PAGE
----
Michelle Williams plays Emily Tetherow, a young women who's come… (Oscilloscope Laboratories )
Indie director Kelly Reichardt always brings an artistic eye to her films, though never more so than in the minimalist beauty and stark realism of "Meek's Cutoff." Hers is an unforgiving Old West pared to the bone — a lyrical poem for some, like watching paint dry for others. I'd argue for embracing the poetic, a rare commodity in American films these days.
Set on the Oregon Trail, circa 1845, it is a story of hardships, hopes and the road not taken as three pioneering families hitch their future to a mountain man promising a shortcut over the Cascade Mountains. There are echoes of westerns past in the worn calico dresses, the questions of fate, the fierce drive of the dispossessed, but none of the shootouts, saloons and sheriffs that usually brand the drama. There are showdowns, but of a very different sort.
Much of the experience of "Meek's" lives in the ambient sounds of the journey. One of the first is the knife of Thomas Gately (Paul Dano) carving the word "Lost" into what's left of a fallen tree, bleached white by the sun. The squeak of a wagon wheel will soon become familiar, as will the song of a canary one of the women has brought along, a sweet sign of optimism but for the nagging sense that like one in a coal mine, it may portend things to come.
This excellent ensemble of character actors is anchored by Michelle Williams as Emily Tetherow, a wary young woman who's come west with her older husband, Solomon (Will Patton). Zoe Kazan plays Gately's wife, Millie, as flighty as the yellow bird she's brought along. Shirley Henderson is a very pregnant and very grounded Glory White, there with her husband, William (Neal Huff), and son Jimmy (Tommy Nelson).
Though the land is hard, the decisions facing them are harder still, with the film hanging on whom you ultimately trust with your life. In this case, neither choice is comforting. There's the rough rapscallion Meek, a grizzled Bruce Greenwood, who fills the campfire nights with fearsome tales of the prairie. The other is the Indian (an enigmatic Rod Rondeaux, all cheekbones and silence) captured by Meek and Solomon not long after the film opens and pressed into guiding the group toward water.
Working with her frequent collaborator, screenwriter Jon Raymond, as she did in the critically acclaimed "Wendy and Lucy" in 2008 and "Old Joy" in 2006, Reichardt has stripped "Meek's" down to bare essentials and careful emotions. The cast captures that quality beautifully — like the water that is running out, everything is conserved. It makes the frustration and tears more powerful when they come, though pragmatism is more the rule of the day.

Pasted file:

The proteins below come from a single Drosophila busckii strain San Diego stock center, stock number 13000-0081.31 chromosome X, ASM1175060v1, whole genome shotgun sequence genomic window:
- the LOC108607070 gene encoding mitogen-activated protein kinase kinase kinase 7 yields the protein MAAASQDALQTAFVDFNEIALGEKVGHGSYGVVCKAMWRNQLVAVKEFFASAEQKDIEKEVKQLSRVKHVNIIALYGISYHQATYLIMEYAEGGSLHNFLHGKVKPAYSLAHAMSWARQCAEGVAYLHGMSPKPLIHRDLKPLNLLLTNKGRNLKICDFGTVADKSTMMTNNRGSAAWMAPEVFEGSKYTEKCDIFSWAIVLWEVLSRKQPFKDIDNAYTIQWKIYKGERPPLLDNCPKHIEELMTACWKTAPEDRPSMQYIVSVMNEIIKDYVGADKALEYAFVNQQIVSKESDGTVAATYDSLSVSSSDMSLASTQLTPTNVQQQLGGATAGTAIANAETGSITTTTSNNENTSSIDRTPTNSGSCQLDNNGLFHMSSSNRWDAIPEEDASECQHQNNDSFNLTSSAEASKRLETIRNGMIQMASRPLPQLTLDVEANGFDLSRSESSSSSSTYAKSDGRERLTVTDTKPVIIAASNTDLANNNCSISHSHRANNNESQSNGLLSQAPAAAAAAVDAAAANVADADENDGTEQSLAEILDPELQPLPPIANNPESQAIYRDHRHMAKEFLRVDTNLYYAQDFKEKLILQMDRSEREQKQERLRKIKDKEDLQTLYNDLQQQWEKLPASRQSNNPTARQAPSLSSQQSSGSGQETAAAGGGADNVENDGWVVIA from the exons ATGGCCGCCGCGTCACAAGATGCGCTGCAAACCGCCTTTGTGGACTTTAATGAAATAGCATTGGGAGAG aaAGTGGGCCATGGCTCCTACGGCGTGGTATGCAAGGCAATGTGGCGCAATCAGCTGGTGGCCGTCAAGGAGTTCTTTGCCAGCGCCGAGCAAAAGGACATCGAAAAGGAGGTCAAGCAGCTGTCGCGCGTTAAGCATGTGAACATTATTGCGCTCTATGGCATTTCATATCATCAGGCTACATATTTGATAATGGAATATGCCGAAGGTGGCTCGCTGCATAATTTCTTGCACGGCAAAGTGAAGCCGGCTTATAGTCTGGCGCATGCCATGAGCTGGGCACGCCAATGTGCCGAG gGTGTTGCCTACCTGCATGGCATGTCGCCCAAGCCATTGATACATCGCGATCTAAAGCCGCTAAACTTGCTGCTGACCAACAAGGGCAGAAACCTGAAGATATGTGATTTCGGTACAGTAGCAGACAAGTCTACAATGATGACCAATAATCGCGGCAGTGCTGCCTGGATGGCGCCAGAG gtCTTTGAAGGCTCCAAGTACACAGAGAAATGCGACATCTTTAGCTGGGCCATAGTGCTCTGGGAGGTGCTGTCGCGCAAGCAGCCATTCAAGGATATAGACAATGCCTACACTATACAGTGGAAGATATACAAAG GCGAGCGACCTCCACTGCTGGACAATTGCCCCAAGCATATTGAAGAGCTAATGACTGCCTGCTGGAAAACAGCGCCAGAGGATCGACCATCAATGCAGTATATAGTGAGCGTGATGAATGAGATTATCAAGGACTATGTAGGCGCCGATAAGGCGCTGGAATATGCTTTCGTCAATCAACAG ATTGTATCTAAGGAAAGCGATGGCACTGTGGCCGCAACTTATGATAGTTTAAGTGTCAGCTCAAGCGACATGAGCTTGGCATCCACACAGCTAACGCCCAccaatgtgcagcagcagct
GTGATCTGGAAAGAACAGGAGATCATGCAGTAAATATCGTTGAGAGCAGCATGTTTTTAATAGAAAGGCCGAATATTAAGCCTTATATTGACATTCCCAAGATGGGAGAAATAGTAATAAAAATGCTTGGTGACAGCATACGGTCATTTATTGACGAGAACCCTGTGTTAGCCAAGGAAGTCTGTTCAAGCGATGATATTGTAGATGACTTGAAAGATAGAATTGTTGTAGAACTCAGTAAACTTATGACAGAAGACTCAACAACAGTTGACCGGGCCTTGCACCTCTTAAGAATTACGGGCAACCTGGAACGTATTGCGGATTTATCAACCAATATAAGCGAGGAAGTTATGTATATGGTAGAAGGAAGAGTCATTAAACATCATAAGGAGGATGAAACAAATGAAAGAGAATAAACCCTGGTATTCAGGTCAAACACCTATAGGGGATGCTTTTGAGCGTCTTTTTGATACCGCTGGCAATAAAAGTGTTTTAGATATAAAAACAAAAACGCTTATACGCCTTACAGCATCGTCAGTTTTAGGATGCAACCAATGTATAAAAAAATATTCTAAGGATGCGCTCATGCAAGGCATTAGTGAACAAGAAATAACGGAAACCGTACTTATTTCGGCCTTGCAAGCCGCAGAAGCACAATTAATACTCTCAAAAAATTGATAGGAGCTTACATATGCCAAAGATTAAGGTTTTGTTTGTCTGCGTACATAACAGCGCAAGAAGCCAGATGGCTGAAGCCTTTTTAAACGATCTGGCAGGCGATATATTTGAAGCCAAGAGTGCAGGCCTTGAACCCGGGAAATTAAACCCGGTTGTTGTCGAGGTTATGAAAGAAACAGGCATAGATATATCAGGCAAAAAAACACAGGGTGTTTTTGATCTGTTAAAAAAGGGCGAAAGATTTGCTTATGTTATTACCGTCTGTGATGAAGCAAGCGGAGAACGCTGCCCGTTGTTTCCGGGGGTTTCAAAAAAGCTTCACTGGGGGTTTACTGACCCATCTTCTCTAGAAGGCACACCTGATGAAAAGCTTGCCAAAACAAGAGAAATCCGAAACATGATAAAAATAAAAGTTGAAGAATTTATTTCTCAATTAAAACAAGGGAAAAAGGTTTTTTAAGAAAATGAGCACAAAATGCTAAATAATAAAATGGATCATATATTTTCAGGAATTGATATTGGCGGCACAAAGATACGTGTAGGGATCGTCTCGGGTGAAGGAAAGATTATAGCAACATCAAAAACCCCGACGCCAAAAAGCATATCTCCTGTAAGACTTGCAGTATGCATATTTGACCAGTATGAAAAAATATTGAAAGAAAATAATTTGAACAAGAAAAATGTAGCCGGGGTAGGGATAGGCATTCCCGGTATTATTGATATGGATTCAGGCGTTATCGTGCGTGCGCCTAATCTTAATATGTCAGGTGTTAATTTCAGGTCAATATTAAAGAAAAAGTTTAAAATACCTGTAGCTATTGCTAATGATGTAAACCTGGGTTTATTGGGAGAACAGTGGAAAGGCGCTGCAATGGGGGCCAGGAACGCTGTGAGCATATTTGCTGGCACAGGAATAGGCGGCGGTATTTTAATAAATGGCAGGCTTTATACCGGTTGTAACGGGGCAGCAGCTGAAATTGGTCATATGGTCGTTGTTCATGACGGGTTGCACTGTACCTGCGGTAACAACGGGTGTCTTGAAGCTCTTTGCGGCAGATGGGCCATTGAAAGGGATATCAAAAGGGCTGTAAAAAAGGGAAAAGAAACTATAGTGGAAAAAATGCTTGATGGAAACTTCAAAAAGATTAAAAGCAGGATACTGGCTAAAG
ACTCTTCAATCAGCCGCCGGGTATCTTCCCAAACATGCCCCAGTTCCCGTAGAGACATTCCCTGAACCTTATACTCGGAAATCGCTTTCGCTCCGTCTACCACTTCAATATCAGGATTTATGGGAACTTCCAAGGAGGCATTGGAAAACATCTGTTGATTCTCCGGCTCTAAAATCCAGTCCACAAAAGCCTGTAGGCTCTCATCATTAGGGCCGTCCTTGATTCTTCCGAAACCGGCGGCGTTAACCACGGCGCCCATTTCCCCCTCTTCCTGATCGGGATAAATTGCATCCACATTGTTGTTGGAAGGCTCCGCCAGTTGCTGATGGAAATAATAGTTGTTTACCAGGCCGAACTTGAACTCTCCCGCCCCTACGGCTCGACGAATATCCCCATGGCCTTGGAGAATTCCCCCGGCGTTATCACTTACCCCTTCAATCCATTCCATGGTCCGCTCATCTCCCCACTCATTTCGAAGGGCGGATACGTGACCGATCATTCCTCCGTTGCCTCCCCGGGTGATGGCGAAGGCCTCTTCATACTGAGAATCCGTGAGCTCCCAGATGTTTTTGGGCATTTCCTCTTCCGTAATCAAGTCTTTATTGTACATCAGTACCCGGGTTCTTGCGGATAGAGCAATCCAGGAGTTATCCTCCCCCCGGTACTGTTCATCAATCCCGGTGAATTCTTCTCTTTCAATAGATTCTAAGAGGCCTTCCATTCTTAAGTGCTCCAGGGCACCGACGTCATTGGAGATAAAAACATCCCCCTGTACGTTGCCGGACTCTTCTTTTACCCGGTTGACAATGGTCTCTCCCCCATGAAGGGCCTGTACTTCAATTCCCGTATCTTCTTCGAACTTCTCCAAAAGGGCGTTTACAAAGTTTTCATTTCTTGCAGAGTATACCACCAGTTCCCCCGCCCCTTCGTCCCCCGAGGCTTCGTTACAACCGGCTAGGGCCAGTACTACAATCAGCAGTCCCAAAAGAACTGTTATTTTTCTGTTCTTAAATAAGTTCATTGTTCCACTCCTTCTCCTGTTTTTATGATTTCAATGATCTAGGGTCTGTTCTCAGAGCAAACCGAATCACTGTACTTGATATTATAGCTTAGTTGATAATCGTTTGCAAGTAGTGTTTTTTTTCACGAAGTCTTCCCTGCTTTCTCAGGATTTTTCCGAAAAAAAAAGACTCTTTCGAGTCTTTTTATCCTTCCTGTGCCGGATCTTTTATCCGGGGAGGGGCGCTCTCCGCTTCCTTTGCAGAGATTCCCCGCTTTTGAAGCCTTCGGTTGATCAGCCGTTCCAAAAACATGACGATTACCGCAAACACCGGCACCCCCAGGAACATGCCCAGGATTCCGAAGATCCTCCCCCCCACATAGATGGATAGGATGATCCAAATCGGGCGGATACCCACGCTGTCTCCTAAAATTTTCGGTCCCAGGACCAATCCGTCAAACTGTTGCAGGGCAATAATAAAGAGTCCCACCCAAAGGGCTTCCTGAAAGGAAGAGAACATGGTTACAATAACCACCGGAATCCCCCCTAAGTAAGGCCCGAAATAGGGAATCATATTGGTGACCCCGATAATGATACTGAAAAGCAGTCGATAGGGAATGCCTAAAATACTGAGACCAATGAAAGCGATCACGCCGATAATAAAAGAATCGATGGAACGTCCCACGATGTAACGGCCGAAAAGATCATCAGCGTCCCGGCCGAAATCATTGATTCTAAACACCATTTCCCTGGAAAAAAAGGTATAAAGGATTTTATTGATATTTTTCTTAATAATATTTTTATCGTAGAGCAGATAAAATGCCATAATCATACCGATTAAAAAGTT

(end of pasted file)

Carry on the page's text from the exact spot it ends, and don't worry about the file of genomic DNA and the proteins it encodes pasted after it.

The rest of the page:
In Emily, the movie's quiet force, Williams adds another to a string of distinctive characters and fine performances, including her Oscar-nominated portrayal of a young wife in a fracturing marriage in last year's "Blue Valentine." This is her second collaboration with Reichardt, who seems to know how much the actress can do with a little. Emily says everything about Meek when she takes his measure with just the slightest narrowing of her eyes.
There are big themes running through the short span of days on the trail that make up the story. Though survival is chief among them, the question is more how you go about it than whether you succeed. It is an era when men made the decisions and women did much of the work. Their place as prescribed by the times, and their subtle resistance to it, is caught with as much grace as the parched earth, wildflowers and sage by cinematographer Christopher Blauvelt, a veteran camera operator making his feature film debut here. But then the details are carefully tended by everyone, including costumer Vicki Farrell, production designer David Doernberg and composer Jeff Grace.
The perspective swings between extremes. Wide shots underscore just how vast the desolation is and how insignificant the pioneers; the tight shots bring us close enough to see the sweat on the back of the oxen, dust streaked on sunburned faces. The indecision as things go from bad to worse is mostly overheard — whispers between husbands and wives, snatches of conversations between the men over whether to stay the course or turn back, sharp words between Emily and Meek.
Reichardt is always fascinated by the way the real world collides with human nature. Here the power struggle unfolds around the Indian, whether he is a savage better dispensed with, or a savior who can lead them to water. The poetry here is written in the grit of the plains, on the backs of the people who would cross it. Nearly perfect.